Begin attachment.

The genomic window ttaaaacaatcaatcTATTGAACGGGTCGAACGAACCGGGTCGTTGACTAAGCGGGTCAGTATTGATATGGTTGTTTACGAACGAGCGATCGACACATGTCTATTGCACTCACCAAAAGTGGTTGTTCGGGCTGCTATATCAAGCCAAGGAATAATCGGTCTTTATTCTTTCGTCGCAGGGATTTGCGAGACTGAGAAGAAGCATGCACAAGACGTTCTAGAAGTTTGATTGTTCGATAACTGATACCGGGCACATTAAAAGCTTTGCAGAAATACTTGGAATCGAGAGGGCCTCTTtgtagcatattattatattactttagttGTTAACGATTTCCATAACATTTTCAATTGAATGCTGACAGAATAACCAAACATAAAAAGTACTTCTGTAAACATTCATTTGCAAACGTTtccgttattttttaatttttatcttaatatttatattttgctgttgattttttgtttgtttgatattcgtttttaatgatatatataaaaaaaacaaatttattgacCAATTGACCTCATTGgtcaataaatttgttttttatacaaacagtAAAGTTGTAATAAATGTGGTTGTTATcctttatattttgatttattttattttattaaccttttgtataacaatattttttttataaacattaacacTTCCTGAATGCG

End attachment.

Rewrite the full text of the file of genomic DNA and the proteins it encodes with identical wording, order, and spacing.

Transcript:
The genomic window ttaaaacaatcaatcTATTGAACGGGTCGAACGAACCGGGTCGTTGACTAAGCGGGTCAGTATTGATATGGTTGTTTACGAACGAGCGATCGACACATGTCTATTGCACTCACCAAAAGTGGTTGTTCGGGCTGCTATATCAAGCCAAGGAATAATCGGTCTTTATTCTTTCGTCGCAGGGATTTGCGAGACTGAGAAGAAGCATGCACAAGACGTTCTAGAAGTTTGATTGTTCGATAACTGATACCGGGCACATTAAAAGCTTTGCAGAAATACTTGGAATCGAGAGGGCCTCTTtgtagcatattattatattactttagttGTTAACGATTTCCATAACATTTTCAATTGAATGCTGACAGAATAACCAAACATAAAAAGTACTTCTGTAAACATTCATTTGCAAACGTTtccgttattttttaatttttatcttaatatttatattttgctgttgattttttgtttgtttgatattcgtttttaatgatatatataaaaaaaacaaatttattgacCAATTGACCTCATTGgtcaataaatttgttttttatacaaacagtAAAGTTGTAATAAATGTGGTTGTTATcctttatattttgatttattttattttattaaccttttgtataacaatattttttttataaacattaacacTTCCTGAATGCG